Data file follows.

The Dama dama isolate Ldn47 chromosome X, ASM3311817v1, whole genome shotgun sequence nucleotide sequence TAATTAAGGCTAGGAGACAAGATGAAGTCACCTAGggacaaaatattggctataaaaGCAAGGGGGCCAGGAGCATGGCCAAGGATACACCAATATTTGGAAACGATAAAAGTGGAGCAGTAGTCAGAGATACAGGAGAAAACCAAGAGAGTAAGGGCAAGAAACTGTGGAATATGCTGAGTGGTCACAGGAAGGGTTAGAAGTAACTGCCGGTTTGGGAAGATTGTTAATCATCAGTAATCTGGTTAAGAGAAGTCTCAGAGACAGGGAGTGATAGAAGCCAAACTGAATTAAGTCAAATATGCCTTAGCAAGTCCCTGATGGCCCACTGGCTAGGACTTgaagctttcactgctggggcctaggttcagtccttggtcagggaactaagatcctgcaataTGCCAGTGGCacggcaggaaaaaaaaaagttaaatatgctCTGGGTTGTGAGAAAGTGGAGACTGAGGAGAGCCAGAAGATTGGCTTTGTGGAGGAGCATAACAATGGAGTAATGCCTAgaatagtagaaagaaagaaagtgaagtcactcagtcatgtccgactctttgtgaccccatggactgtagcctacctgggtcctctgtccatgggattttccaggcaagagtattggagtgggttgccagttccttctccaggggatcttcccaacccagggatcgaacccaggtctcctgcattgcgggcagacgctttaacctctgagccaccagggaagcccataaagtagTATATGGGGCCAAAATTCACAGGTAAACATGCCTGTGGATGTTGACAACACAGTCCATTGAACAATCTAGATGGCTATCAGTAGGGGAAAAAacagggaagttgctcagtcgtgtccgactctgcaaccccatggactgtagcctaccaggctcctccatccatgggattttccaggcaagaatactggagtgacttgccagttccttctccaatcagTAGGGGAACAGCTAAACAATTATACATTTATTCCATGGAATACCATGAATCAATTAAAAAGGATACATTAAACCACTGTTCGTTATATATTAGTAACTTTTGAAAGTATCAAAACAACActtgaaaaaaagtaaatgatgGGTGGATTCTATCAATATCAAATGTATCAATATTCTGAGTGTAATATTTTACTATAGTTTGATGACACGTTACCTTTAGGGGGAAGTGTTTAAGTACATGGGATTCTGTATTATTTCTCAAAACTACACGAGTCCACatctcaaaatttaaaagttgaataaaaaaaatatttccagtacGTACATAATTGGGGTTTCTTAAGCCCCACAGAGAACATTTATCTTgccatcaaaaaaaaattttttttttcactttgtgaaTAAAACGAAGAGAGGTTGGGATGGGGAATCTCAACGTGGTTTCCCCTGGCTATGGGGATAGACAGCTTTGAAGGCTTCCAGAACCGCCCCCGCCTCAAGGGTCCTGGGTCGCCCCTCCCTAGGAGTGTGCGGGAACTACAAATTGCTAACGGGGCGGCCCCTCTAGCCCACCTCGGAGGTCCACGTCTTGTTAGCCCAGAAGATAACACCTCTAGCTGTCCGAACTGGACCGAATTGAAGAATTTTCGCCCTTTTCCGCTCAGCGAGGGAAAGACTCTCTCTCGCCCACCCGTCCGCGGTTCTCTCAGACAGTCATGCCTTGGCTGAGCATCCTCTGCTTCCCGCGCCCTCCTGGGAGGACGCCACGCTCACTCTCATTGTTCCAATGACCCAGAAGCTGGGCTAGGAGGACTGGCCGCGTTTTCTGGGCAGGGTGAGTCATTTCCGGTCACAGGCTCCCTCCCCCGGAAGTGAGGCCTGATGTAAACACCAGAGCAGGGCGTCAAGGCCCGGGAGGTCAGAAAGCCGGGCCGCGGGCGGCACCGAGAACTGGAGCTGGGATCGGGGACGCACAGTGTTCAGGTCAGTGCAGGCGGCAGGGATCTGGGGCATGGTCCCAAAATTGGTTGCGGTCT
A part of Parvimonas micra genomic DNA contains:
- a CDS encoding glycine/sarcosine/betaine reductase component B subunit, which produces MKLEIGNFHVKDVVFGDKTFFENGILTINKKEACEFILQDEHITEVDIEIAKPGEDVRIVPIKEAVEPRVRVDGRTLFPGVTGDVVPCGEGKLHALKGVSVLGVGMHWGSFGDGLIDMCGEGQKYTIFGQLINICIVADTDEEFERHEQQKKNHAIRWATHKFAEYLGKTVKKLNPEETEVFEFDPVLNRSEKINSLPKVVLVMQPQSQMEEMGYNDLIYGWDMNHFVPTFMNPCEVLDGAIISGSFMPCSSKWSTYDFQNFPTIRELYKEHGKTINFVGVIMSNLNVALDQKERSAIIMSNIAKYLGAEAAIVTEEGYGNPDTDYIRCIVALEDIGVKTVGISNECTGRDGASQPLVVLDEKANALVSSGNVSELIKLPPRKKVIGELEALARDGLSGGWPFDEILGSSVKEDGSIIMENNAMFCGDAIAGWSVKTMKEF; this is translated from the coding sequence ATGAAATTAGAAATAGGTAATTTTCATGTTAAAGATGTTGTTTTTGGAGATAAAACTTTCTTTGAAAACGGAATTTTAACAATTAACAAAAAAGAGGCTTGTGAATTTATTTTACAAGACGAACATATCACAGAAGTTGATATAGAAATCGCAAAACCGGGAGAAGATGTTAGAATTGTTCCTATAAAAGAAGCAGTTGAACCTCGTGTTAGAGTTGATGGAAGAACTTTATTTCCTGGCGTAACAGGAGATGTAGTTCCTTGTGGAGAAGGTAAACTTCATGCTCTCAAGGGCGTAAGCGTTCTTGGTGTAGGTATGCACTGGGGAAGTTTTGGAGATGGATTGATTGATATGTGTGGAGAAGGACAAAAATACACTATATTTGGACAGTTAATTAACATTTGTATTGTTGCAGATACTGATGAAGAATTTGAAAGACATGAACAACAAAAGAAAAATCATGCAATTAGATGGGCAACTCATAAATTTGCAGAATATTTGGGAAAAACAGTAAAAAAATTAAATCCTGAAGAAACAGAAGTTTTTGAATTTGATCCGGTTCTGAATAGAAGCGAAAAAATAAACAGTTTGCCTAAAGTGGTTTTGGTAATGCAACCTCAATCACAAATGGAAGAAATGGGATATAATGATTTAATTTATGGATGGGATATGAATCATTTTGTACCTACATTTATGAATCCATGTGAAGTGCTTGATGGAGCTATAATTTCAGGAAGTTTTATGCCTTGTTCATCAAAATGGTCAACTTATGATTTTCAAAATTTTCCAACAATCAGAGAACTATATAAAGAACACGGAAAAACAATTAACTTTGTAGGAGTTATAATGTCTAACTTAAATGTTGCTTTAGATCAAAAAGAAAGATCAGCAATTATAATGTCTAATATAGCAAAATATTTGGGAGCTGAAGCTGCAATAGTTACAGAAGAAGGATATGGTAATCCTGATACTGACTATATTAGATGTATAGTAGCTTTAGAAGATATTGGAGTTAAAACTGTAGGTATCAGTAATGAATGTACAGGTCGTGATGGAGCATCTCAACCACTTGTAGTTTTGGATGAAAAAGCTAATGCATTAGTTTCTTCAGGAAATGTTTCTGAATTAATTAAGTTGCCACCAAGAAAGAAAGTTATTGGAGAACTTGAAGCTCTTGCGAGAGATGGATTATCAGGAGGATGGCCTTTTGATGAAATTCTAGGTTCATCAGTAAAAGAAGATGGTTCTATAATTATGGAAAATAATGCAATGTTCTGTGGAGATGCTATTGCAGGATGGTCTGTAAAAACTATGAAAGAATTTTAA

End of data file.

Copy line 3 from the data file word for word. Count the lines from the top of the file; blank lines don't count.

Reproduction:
- a CDS encoding glycine/sarcosine/betaine reductase component B subunit, which produces MKLEIGNFHVKDVVFGDKTFFENGILTINKKEACEFILQDEHITEVDIEIAKPGEDVRIVPIKEAVEPRVRVDGRTLFPGVTGDVVPCGEGKLHALKGVSVLGVGMHWGSFGDGLIDMCGEGQKYTIFGQLINICIVADTDEEFERHEQQKKNHAIRWATHKFAEYLGKTVKKLNPEETEVFEFDPVLNRSEKINSLPKVVLVMQPQSQMEEMGYNDLIYGWDMNHFVPTFMNPCEVLDGAIISGSFMPCSSKWSTYDFQNFPTIRELYKEHGKTINFVGVIMSNLNVALDQKERSAIIMSNIAKYLGAEAAIVTEEGYGNPDTDYIRCIVALEDIGVKTVGISNECTGRDGASQPLVVLDEKANALVSSGNVSELIKLPPRKKVIGELEALARDGLSGGWPFDEILGSSVKEDGSIIMENNAMFCGDAIAGWSVKTMKEF; this is translated from the coding sequence ATGAAATTAGAAATAGGTAATTTTCATGTTAAAGATGTTGTTTTTGGAGATAAAACTTTCTTTGAAAACGGAATTTTAACAATTAACAAAAAAGAGGCTTGTGAATTTATTTTACAAGACGAACATATCACAGAAGTTGATATAGAAATCGCAAAACCGGGAGAAGATGTTAGAATTGTTCCTATAAAAGAAGCAGTTGAACCTCGTGTTAGAGTTGATGGAAGAACTTTATTTCCTGGCGTAACAGGAGATGTAGTTCCTTGTGGAGAAGGTAAACTTCATGCTCTCAAGGGCGTAAGCGTTCTTGGTGTAGGTATGCACTGGGGAAGTTTTGGAGATGGATTGATTGATATGTGTGGAGAAGGACAAAAATACACTATATTTGGACAGTTAATTAACATTTGTATTGTTGCAGATACTGATGAAGAATTTGAAAGACATGAACAACAAAAGAAAAATCATGCAATTAGATGGGCAACTCATAAATTTGCAGAATATTTGGGAAAAACAGTAAAAAAATTAAATCCTGAAGAAACAGAAGTTTTTGAATTTGATCCGGTTCTGAATAGAAGCGAAAAAATAAACAGTTTGCCTAAAGTGGTTTTGGTAATGCAACCTCAATCACAAATGGAAGAAATGGGATATAATGATTTAATTTATGGATGGGATATGAATCATTTTGTACCTACATTTATGAATCCATGTGAAGTGCTTGATGGAGCTATAATTTCAGGAAGTTTTATGCCTTGTTCATCAAAATGGTCAACTTATGATTTTCAAAATTTTCCAACAATCAGAGAACTATATAAAGAACACGGAAAAACAATTAACTTTGTAGGAGTTATAATGTCTAACTTAAATGTTGCTTTAGATCAAAAAGAAAGATCAGCAATTATAATGTCTAATATAGCAAAATATTTGGGAGCTGAAGCTGCAATAGTTACAGAAGAAGGATATGGTAATCCTGATACTGACTATATTAGATGTATAGTAGCTTTAGAAGATATTGGAGTTAAAACTGTAGGTATCAGTAATGAATGTACAGGTCGTGATGGAGCATCTCAACCACTTGTAGTTTTGGATGAAAAAGCTAATGCATTAGTTTCTTCAGGAAATGTTTCTGAATTAATTAAGTTGCCACCAAGAAAGAAAGTTATTGGAGAACTTGAAGCTCTTGCGAGAGATGGATTATCAGGAGGATGGCCTTTTGATGAAATTCTAGGTTCATCAGTAAAAGAAGATGGTTCTATAATTATGGAAAATAATGCAATGTTCTGTGGAGATGCTATTGCAGGATGGTCTGTAAAAACTATGAAAGAATTTTAA